Principal Investigator: Prof. Dr. Paula Herber
Research Assistant: Timm Liebrenz, MSc 

Effective Quality of Software Models (ECoSMo)

funded by the Federal Ministry of Education and Research (BMBF) and the German Aerospace Center (DLR) as part of the initiative KMU-Innovativ
The ECoSMo project is based on prior work in the CISMo project and aims at developing methods to identify the dynamic complexity of MATLAB Simulink/Stateflow models using formal analysis methods. The concepts developed in project CISMo, i.e., the identification of Timed Path Conditions in combined Simulink/Stateflow models, will be used to identify the dynamic behaviour of such models combining data flow and decision logic components. For further information, please contact Marcus Mikulcak.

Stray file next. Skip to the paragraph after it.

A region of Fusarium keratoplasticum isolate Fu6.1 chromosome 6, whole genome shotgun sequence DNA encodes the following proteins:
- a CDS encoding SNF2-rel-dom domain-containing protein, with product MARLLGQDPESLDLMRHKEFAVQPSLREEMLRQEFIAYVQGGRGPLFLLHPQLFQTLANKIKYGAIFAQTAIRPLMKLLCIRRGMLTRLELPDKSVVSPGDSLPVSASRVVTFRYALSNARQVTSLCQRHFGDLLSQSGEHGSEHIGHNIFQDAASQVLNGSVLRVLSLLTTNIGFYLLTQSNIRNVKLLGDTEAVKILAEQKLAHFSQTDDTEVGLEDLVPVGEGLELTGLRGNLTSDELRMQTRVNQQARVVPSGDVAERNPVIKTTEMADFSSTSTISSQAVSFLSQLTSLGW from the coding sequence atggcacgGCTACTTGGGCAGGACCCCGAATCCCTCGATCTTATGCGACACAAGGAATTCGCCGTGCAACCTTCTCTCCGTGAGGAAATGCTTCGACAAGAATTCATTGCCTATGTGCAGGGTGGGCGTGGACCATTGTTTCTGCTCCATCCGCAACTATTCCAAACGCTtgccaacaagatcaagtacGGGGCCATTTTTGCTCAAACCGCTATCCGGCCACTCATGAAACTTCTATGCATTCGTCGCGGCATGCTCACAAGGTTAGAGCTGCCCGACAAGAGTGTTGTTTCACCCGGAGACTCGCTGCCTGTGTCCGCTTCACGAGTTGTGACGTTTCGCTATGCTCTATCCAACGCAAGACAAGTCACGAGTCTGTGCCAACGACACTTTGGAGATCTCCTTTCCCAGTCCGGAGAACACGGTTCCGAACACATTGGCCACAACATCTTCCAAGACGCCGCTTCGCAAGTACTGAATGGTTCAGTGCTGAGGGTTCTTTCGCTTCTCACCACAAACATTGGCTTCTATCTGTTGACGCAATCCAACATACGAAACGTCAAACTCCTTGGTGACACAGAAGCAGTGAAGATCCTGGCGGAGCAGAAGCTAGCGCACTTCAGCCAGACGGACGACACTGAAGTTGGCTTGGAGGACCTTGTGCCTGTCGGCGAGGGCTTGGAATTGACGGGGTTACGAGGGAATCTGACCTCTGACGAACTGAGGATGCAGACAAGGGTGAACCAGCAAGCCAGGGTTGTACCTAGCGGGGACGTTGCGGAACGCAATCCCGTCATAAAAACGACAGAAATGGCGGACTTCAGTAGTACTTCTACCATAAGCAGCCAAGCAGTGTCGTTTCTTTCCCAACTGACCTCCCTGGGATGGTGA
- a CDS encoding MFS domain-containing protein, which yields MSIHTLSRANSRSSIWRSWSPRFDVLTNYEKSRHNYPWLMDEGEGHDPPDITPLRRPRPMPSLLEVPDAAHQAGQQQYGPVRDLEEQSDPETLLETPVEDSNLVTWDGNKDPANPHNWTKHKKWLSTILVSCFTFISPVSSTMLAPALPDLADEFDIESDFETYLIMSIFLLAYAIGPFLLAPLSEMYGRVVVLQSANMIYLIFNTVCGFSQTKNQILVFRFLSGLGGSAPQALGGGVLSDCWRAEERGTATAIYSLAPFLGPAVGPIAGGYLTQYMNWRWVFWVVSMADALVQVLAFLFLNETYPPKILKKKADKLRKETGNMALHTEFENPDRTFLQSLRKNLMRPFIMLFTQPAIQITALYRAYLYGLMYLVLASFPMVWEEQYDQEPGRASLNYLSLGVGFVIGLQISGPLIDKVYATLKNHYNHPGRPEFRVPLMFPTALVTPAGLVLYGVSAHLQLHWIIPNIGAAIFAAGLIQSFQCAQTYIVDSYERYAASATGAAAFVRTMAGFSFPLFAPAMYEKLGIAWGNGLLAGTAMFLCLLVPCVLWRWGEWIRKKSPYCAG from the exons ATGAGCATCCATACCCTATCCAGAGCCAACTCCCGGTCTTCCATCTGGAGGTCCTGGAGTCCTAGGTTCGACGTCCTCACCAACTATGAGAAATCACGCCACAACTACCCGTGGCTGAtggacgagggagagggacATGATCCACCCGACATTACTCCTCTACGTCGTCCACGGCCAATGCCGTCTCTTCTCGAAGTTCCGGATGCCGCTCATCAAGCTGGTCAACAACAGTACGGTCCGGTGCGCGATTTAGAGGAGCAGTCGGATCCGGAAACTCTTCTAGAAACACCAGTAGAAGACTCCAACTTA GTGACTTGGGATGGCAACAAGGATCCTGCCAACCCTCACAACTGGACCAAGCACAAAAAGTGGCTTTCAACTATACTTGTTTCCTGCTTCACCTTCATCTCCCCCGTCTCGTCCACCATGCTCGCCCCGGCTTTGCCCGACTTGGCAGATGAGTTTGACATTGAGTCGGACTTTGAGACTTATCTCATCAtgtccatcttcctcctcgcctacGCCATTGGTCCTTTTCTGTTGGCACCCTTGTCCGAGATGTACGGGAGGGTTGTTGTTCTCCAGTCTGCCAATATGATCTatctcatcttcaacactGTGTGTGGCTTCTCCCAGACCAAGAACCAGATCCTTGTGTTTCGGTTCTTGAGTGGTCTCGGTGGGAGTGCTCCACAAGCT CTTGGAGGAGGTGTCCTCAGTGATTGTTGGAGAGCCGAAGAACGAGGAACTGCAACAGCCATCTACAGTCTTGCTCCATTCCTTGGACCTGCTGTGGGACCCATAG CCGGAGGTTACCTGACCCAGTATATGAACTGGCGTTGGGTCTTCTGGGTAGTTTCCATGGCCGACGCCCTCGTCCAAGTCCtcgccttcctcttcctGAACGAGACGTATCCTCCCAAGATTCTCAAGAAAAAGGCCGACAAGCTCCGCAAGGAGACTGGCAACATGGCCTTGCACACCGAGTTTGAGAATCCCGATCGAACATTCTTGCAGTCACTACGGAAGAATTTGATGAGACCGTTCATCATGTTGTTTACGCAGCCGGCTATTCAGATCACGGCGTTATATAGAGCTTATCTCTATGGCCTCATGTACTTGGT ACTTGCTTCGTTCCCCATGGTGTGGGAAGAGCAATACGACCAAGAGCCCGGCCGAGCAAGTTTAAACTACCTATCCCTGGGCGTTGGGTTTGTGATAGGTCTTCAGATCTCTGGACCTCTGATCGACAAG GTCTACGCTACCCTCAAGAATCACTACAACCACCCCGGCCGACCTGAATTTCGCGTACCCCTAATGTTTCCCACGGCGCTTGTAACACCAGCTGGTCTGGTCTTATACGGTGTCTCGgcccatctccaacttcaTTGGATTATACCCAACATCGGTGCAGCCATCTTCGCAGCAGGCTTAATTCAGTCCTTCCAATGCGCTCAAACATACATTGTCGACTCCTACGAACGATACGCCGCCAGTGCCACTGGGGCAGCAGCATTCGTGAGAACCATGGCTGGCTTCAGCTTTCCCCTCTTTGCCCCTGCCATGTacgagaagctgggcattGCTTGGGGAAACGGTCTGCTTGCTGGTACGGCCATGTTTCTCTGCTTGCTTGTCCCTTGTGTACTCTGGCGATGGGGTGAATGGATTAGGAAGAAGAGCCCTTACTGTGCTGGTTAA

Cooperation Partners

Model Engineering Solutions GmbH

Principal Investigators: Prof. Dr. Sabine Glesner, Prof. Dr. Paula Herber
Research Assistant:
Marcus Mikulcak, MSc (at TU

STATE - a SystemC to Timed Automata Transformation Engine

open source project

STATE takes a SystemC design as input and transforms it into a corresponding UPPAAL timed automata model. The transformation is based on a formal semantics defined for SystemC in [Her08],[Her10],[Her11],[Pockr11],[Pockr13],[Her13]. The general idea is to map the informally defined semantics of SystemC to the formally well-defined semantics of UPPAAL timed automata. This mapping defines a formal semantics for SystemC, and, at the same time, it enables the automatic transformation from a given SystemC design into a semantically equivalent UPPAAL timed automata model. The transformation preserves the informally defined semantics of SystemC completely. To ease debugging, it also keeps the structure of the original SystemC design transparent to the designer in the UPPAAL model (through prefixing). The current version of STATE supports structs, pointers, and arrays as well as the TLM 2.0 standard.

STATE is licences under GPL and freely available at